July 25, 2011
The article in today's Sun by Rep. Chris Van Hollen ("Medicaid cuts would hurt us all," July 25) demonstrates how difficult it will be to reduce our budget deficit. While giving lip service to the need to reduce our federal budget deficit, he then maintains that there should be no reduction in the federal Medicaid program. Not one dime. Conspicuously absent in his article are any proposals to bring our deficit down. There is a reason for this. He has none. He was perfectly willing to pass budgets containing huge deficits when he and his party were in the majority in the U.S. House of Representatives, and he will continue to do so if given the opportunity.
June 13, 2011
Do we have a deficit problem in this country? Yes. Some have suggested we don't have a revenue problem, we have a spending problem. Let's look at it more closely Do we have a spending problem? Yes. Do we have a revenue problem? You betcha. Some would say the solution to the deficit is to lower taxes. That would increase revenue? Really? Here are some historical stats form the Office of Management and Budget to gain some perspective. During Jimmy Carter's administration, tax revenue grew at an average rate of 8.75 percent annually.
March 31, 2011
This week, I started a liquid fast. I'm fasting to get Congress to stop using deficit reduction as a tool for the indefensible slashing of budgets that provide basic support to the poor and the hungry, at home and abroad. I am fasting because hunger and poverty are, at bottom, women's issues. Women and girls make up a little over half of the world's population, but they account for over 60 percent of the world's hungry. The hunger fast I joined was launched this week by former Ohio Congressman and Ambassador Tony Hall, who fasted for 22 days in 1993 when he was chair of the Congressional Select Committee on Hunger to draw attention to the needs of the hungry in the U.S. and abroad.
January 20, 2011
With the new U.S Congress looking for ways to cut the deficit, we should demand that they eliminate their own health insurance from their benefits. If Republicans are so hell-bent on repealing the new health care law, they can give up their own health insurance. After all, they are essentially independent contractors, hired on for a two- or six-year stint, and most of them are rich enough to pay for their own insurance. Why should the taxpayer pay? And why do we pay for premium lifetime health benefits after they've served only 5 years?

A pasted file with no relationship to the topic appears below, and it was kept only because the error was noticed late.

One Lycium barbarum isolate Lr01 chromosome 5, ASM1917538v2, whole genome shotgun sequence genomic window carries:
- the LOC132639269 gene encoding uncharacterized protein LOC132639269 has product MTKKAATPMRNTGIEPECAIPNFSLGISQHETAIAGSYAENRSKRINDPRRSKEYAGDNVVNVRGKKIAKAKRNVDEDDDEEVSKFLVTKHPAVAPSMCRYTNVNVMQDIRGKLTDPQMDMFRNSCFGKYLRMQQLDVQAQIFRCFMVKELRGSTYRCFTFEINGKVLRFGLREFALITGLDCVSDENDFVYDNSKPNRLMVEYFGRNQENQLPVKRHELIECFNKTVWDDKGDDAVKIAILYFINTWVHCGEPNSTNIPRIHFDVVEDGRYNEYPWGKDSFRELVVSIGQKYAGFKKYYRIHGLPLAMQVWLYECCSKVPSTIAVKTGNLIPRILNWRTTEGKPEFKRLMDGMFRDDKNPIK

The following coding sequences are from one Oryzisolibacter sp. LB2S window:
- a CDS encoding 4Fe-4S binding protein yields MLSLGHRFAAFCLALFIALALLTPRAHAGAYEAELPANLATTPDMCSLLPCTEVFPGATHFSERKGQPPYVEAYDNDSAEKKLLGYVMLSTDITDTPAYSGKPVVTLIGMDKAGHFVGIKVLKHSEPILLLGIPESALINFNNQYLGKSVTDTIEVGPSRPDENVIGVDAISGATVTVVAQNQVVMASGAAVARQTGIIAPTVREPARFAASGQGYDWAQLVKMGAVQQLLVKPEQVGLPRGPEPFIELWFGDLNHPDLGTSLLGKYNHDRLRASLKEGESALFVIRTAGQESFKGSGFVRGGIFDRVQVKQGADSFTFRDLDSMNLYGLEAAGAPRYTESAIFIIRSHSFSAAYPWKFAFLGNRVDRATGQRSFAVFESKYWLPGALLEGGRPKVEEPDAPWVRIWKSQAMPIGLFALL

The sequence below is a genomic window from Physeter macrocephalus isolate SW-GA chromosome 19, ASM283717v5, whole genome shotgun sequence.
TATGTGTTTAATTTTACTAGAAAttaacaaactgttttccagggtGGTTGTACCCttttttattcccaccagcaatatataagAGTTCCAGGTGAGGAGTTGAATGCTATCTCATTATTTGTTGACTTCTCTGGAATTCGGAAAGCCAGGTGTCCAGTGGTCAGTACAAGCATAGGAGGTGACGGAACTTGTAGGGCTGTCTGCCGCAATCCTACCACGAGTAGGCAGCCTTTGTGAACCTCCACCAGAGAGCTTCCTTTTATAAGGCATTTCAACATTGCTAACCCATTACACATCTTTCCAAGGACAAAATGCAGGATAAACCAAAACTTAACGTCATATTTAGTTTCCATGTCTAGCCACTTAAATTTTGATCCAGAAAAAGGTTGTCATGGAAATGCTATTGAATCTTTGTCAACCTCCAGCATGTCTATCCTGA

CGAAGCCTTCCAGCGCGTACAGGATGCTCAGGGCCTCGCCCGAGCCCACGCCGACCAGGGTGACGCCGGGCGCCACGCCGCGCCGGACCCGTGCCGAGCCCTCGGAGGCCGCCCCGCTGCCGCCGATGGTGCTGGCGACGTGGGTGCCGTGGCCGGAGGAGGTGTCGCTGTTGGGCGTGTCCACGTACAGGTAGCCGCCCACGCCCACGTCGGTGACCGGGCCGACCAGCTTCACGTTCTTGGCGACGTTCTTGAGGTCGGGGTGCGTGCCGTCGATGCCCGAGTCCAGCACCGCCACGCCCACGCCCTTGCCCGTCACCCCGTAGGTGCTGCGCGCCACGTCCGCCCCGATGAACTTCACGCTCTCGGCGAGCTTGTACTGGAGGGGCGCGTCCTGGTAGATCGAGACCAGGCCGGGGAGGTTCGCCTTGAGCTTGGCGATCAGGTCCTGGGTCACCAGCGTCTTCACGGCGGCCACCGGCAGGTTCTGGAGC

November 30, 2010
No U.S. president of the modern era ever got in trouble with voters by speaking ill of civil servants. At least since Ronald Reagan, it's been far easier (and better politics) to portray the federal work force as lazy, uncaring, overpaid, anti-business and a waste of money. So in that context it's really no surprise that President Barack Obama chose to throw about 1.9 civilian federal employees under the proverbial Metrobus this week by embracing a two-year salary freeze even before his fiscal commission reports its budget-balancing recommendations Friday.
March 3, 2005
WASHINGTON - Alan Greenspan, chairman of the Federal Reserve, warned yesterday that the federal budget deficits are "unsustainable" and urged Congress to act, preferably by cutting spending. He warned that the deficits could be driven even higher by costs connected to the aging of the baby boom generation, particularly entitlement programs such as Social Security and Medicare. While reiterating his support for President Bush's plan to offer private accounts as part of overhauling Social Security, Greenspan urged lawmakers to tackle the program's problems now, rather than later.